Somehow, I got caught up in "get rid of what you don't need or want" and never noticed that it's about "own what you need and want." Make it, own it, use it... and love it.

Maybe there is an abundant sufficiency in all things, even in this?
corrvin: "this space intentionally not left blank" (Default)
So, last night I played a number game with myself and I learned a new trick for deciding which things in my life are worthwhile.

I pay $480 a month in rent for a 900 square foot apartment in which I fit 3 people, 3 cats, 4 computers, 2 sewing machines, stacks of yarn, four stuffed book cases, almost every kitchen implement known, a 56" projection television, a couple of tables, and also this time of year a Christmas tree. No partridge in it, the cats would've et it by now.

Anyways, for those of you who hate story problems, the pertinent numbers here are:

$480 per month for 900 square feet, meaning 480/900 dollars per square foot, or in other words:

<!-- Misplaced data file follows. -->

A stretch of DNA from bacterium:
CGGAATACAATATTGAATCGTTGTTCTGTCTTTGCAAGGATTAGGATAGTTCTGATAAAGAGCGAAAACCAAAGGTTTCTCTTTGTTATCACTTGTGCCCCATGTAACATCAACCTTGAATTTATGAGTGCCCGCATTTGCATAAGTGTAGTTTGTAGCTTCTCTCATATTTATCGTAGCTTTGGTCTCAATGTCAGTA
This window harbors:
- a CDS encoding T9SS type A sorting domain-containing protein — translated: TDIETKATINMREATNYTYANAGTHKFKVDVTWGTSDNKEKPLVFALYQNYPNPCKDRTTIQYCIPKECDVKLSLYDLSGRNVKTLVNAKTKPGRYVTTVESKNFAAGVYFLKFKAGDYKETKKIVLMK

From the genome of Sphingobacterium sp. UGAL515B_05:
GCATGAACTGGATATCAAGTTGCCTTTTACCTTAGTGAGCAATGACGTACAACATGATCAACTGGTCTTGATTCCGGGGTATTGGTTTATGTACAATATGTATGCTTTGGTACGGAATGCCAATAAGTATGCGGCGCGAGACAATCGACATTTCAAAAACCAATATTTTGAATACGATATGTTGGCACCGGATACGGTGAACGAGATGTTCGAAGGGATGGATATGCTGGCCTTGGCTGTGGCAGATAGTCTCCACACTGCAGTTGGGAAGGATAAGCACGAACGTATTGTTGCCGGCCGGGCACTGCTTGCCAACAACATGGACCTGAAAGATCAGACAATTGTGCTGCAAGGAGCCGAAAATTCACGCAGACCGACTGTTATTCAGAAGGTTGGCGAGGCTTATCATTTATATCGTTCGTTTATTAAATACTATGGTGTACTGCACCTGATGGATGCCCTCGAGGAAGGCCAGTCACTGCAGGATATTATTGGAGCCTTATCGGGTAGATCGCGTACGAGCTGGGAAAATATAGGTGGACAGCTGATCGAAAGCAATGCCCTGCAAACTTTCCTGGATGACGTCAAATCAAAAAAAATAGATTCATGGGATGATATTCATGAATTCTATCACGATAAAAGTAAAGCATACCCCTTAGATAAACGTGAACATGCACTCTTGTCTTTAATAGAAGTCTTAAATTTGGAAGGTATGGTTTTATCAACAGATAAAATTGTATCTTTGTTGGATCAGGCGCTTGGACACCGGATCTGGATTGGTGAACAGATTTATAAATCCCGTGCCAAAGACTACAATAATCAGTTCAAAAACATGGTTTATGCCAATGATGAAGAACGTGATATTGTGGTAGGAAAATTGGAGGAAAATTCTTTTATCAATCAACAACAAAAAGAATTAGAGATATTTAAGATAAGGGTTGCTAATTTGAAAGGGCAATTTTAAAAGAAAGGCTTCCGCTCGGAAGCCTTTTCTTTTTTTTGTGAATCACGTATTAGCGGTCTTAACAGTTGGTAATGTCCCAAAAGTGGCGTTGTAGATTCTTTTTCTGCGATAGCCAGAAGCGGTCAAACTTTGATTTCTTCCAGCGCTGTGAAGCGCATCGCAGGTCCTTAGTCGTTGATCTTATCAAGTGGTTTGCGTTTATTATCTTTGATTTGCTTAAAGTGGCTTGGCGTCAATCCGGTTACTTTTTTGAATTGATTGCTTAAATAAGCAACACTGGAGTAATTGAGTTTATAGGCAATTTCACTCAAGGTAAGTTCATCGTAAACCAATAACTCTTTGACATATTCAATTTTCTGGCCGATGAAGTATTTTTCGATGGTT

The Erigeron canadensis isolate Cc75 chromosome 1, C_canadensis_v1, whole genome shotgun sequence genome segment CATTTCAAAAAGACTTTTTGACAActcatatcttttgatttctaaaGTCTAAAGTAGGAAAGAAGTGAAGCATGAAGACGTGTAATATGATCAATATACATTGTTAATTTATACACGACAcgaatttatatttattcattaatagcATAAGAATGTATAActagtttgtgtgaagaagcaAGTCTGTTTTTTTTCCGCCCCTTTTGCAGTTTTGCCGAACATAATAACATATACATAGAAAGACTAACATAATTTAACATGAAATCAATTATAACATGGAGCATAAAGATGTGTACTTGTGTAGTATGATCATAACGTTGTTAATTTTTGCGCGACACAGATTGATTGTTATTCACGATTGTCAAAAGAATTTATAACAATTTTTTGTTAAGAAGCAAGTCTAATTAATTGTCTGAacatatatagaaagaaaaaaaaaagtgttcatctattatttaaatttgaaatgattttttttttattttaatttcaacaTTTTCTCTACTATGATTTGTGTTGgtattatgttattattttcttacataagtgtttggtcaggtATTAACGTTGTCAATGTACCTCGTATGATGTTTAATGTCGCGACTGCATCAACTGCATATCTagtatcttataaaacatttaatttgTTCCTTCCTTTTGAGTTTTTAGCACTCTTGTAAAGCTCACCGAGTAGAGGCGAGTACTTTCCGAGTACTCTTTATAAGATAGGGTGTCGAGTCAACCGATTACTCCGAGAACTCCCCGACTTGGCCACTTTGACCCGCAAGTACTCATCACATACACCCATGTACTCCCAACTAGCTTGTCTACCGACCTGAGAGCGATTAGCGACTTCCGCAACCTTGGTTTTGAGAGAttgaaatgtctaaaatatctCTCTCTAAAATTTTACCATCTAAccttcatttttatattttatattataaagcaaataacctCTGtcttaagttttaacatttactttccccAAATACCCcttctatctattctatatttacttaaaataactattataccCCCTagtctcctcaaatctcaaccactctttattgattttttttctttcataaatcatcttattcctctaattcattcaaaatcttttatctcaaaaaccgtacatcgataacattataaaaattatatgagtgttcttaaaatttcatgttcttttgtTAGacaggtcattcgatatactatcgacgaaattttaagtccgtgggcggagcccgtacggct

I pay 53 cents per month for EACH square foot in my apartment.

Now let's take my closet. I love my closet. I moved to this apartment BECAUSE of the stunning closets. There's one regular sized closet in the kid's room, a linen closet plus a regular sized in the hall, and the master bedroom boasts TWO walk-in closets, both 5' by 6' more or less.

It doesn't take a vintage HP calculator (h/t [livejournal.com profile] bikergeek for the link) or a Deci-Lon slide rule (not my pic, but I own one of these now) to figure 5 x 6 = 30 square feet...

That's 30 square feet per closet, times 53 1/3 cents per month, makes $16 a month, $32 for both closets.

Random thoughts on that:


  • If I didn't need ANYTHING in those closets, I could move into an apartment JUST smaller and pay $32 a month less.
  • On the other hand, what if someone offered me a magical increase in my apartment space of 60 square feet for just $32 more a month? I'd jump at it!
  • I desperately want a crafting room/office/whatever space to store my stuff in AND work on it.